Just 15 per cent of people took a foreign holiday between February and July
ABTA has called on the government to provide urgent support for the travel industry in a bid to help boost consumer confidence.
The association made the call at its annual conference, The Travel Convention, which this year was held virtually as a one-day event.
In statistics released during the event, ABTA revealed that just 15 per cent of people took a foreign holiday between February and July 2020, compared to 51 per cent over the previous 12-month period. The year before it was 64 per cent.
More than half (53 per cent) of people said they took fewer overseas holidays this past year compared to the previous year, with 87 per cent of those saying they took fewer holidays because of coronavirus.
However, while coronavirus was the reason people did not travel, the government’s restrictions and last-minute changes concerned 93 per cent of people, rather than the virus itself. 80 per cent said they were concerned about having to quarantine when they returned.
Mark Tanzer, ABTA’s chief executive said: “There is no doubt that people’s confidence and trust in the industry has taken a huge hit – and we must work hard to earn that trust back. Not only is that by being creative and flexible in terms of the holiday and customer experience we offer, but also by making sustainability a fundamental principle of travel.”
ABTA also said that while government support has given breathing space to travel companies, without tailored support it would be a hard winter for many. The association also criticised the Job Support Scheme, which had been due to replace the furlough scheme in November.
Highlighting the sector as a powerful force for good, new research from CEBR shows that the aggregate global GVA (gross value added) of UK outbound tourism is estimated at $81.4 billion and supports 2.7 million jobs, while in the UK it generates £37 billion (1.8 per cent of GDP) in aggregate economic impact and 526,000 full-time equivalent jobs.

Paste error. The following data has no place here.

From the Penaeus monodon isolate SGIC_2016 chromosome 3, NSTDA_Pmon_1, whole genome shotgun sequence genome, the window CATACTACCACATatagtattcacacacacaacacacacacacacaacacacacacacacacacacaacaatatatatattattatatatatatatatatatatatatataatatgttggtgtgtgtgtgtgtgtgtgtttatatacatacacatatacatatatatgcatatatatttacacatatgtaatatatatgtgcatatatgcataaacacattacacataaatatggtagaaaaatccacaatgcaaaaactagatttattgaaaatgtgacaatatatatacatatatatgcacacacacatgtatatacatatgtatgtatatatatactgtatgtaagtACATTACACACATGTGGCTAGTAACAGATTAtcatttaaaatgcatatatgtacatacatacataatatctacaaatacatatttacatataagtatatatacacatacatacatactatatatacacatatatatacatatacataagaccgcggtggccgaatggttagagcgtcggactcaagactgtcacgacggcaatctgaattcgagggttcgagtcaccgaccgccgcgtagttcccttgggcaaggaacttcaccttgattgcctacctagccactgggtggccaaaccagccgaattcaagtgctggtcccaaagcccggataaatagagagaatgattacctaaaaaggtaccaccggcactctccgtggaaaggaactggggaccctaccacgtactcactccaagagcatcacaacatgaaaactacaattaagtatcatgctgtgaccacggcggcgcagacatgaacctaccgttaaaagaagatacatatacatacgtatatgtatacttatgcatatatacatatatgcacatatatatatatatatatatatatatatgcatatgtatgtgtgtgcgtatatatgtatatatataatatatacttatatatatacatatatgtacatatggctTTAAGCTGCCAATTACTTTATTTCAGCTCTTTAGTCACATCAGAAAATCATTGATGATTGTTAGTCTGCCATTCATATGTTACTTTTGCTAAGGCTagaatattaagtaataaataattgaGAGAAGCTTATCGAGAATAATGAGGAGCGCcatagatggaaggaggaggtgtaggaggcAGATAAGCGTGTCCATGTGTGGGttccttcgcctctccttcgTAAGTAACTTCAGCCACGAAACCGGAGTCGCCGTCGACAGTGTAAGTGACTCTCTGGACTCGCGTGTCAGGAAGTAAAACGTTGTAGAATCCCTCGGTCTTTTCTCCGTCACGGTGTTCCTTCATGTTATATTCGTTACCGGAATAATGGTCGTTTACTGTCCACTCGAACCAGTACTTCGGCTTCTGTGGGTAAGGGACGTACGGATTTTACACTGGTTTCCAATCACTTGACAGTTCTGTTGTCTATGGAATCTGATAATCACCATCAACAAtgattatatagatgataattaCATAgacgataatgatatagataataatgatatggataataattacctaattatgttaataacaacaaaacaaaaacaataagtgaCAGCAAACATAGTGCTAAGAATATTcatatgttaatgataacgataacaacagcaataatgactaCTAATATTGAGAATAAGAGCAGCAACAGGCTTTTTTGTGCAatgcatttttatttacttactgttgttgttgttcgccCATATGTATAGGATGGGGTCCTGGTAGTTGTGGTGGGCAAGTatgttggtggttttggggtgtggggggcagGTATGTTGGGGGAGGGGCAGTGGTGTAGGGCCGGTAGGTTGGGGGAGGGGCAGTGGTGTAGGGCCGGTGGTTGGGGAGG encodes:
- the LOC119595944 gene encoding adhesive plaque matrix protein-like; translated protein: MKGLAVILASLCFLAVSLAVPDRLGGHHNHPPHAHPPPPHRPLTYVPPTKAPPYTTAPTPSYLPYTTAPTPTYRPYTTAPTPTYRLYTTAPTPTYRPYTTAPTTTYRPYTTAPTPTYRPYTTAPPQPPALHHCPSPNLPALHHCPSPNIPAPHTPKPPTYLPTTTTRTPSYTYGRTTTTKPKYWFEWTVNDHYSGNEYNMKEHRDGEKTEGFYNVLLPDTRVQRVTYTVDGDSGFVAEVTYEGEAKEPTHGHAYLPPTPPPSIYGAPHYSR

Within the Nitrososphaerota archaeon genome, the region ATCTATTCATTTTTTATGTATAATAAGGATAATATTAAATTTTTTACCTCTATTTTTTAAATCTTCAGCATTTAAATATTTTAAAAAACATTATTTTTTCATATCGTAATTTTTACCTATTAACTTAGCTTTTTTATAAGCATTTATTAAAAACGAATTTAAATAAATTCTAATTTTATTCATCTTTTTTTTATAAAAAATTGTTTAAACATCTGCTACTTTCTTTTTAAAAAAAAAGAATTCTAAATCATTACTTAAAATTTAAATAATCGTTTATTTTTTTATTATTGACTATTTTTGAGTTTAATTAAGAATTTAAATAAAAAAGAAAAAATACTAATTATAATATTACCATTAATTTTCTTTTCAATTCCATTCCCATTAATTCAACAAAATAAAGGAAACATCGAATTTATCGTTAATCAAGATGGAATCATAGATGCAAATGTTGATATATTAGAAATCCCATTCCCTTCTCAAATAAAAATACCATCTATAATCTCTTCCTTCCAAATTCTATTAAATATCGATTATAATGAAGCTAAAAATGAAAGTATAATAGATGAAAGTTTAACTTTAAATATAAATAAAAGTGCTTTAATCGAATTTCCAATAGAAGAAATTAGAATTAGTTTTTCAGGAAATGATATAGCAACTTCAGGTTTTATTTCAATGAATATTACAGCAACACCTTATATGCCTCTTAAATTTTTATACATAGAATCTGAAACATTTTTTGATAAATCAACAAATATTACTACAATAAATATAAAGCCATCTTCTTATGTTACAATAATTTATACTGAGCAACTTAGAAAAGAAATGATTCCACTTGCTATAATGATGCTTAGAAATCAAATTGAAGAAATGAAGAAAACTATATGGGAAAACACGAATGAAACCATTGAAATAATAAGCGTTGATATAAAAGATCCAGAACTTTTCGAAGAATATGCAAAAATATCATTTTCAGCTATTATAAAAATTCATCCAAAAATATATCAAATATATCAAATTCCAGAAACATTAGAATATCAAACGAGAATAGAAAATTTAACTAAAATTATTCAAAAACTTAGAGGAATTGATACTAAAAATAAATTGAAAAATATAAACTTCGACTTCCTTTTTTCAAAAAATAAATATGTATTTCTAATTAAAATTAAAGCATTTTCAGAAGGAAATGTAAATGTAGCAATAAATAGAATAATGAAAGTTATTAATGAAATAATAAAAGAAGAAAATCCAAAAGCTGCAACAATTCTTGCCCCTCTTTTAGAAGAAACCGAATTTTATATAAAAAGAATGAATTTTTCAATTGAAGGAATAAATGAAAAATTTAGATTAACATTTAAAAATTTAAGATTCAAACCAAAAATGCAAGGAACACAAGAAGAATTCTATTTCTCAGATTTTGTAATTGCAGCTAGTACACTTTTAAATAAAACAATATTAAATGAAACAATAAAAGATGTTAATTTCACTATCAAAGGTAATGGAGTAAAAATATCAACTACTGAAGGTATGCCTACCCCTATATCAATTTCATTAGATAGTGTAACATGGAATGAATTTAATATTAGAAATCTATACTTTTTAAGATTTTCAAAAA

The CEBR also identified the sustainability challenges faced by the industry, including the need to accelerate decarbonisation and to ensure that tourism generates greater benefits for destinations and local communities. The report sets out a roadmap for how ABTA can help guide its members, partners and the wider travel industry through nine core principles.
Tanzer added: “We have to look at the whole spectrum of sustainability issues and ask ourselves – how can we do more? Out of every crisis is opportunity – for the travel industry – our opportunity is embracing sustainability. We have a duty to come back stronger and more responsible to ensure our future survival.
“We also need to make sure the UK government understands the huge value of the sector and takes urgent action to support it – not just in the immediate future so we aren’t counting the costs of coronavirus for decades to come, but also with long-term policies that will help the industry to rebuild in a greener way.”
ABTA’s webinars provide practical guidance, support and advice for travel businesses during this crucial time. The webinars are free for members and partners and can be watched live or on demand. Find out more at abta.com/abtaevents
Upcoming webinar: Covid-19 Business Resilience and Support, November 18, 2020